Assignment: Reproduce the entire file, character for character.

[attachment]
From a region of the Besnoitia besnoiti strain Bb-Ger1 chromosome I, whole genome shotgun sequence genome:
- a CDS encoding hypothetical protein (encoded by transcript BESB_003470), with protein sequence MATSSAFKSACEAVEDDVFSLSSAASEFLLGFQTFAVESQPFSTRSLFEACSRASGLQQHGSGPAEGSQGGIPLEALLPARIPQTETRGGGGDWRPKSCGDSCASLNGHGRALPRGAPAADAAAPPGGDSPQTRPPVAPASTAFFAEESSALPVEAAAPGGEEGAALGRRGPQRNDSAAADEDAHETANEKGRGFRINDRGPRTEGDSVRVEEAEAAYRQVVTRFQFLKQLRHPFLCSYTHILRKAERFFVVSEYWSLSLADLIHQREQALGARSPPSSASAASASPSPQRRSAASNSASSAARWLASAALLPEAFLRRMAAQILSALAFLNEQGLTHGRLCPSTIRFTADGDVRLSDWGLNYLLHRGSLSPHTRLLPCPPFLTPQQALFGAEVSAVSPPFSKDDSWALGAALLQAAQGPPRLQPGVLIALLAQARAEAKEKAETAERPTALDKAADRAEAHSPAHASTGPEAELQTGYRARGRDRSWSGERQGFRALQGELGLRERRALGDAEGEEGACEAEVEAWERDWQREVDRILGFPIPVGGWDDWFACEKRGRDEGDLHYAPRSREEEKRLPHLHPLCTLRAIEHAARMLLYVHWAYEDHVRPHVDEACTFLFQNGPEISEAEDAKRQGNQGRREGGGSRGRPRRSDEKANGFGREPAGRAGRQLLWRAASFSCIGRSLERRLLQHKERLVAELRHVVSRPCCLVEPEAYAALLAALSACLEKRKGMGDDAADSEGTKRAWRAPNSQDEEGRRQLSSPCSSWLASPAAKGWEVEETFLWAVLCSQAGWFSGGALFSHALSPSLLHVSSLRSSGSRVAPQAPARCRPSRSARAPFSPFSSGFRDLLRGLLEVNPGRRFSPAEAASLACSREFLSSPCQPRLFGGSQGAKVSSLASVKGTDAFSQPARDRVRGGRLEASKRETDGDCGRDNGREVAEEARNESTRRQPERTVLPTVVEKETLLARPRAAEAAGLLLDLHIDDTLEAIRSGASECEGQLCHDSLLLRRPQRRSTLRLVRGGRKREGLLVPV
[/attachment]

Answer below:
From a region of the Besnoitia besnoiti strain Bb-Ger1 chromosome I, whole genome shotgun sequence genome:
- a CDS encoding hypothetical protein (encoded by transcript BESB_003470), with protein sequence MATSSAFKSACEAVEDDVFSLSSAASEFLLGFQTFAVESQPFSTRSLFEACSRASGLQQHGSGPAEGSQGGIPLEALLPARIPQTETRGGGGDWRPKSCGDSCASLNGHGRALPRGAPAADAAAPPGGDSPQTRPPVAPASTAFFAEESSALPVEAAAPGGEEGAALGRRGPQRNDSAAADEDAHETANEKGRGFRINDRGPRTEGDSVRVEEAEAAYRQVVTRFQFLKQLRHPFLCSYTHILRKAERFFVVSEYWSLSLADLIHQREQALGARSPPSSASAASASPSPQRRSAASNSASSAARWLASAALLPEAFLRRMAAQILSALAFLNEQGLTHGRLCPSTIRFTADGDVRLSDWGLNYLLHRGSLSPHTRLLPCPPFLTPQQALFGAEVSAVSPPFSKDDSWALGAALLQAAQGPPRLQPGVLIALLAQARAEAKEKAETAERPTALDKAADRAEAHSPAHASTGPEAELQTGYRARGRDRSWSGERQGFRALQGELGLRERRALGDAEGEEGACEAEVEAWERDWQREVDRILGFPIPVGGWDDWFACEKRGRDEGDLHYAPRSREEEKRLPHLHPLCTLRAIEHAARMLLYVHWAYEDHVRPHVDEACTFLFQNGPEISEAEDAKRQGNQGRREGGGSRGRPRRSDEKANGFGREPAGRAGRQLLWRAASFSCIGRSLERRLLQHKERLVAELRHVVSRPCCLVEPEAYAALLAALSACLEKRKGMGDDAADSEGTKRAWRAPNSQDEEGRRQLSSPCSSWLASPAAKGWEVEETFLWAVLCSQAGWFSGGALFSHALSPSLLHVSSLRSSGSRVAPQAPARCRPSRSARAPFSPFSSGFRDLLRGLLEVNPGRRFSPAEAASLACSREFLSSPCQPRLFGGSQGAKVSSLASVKGTDAFSQPARDRVRGGRLEASKRETDGDCGRDNGREVAEEARNESTRRQPERTVLPTVVEKETLLARPRAAEAAGLLLDLHIDDTLEAIRSGASECEGQLCHDSLLLRRPQRRSTLRLVRGGRKREGLLVPV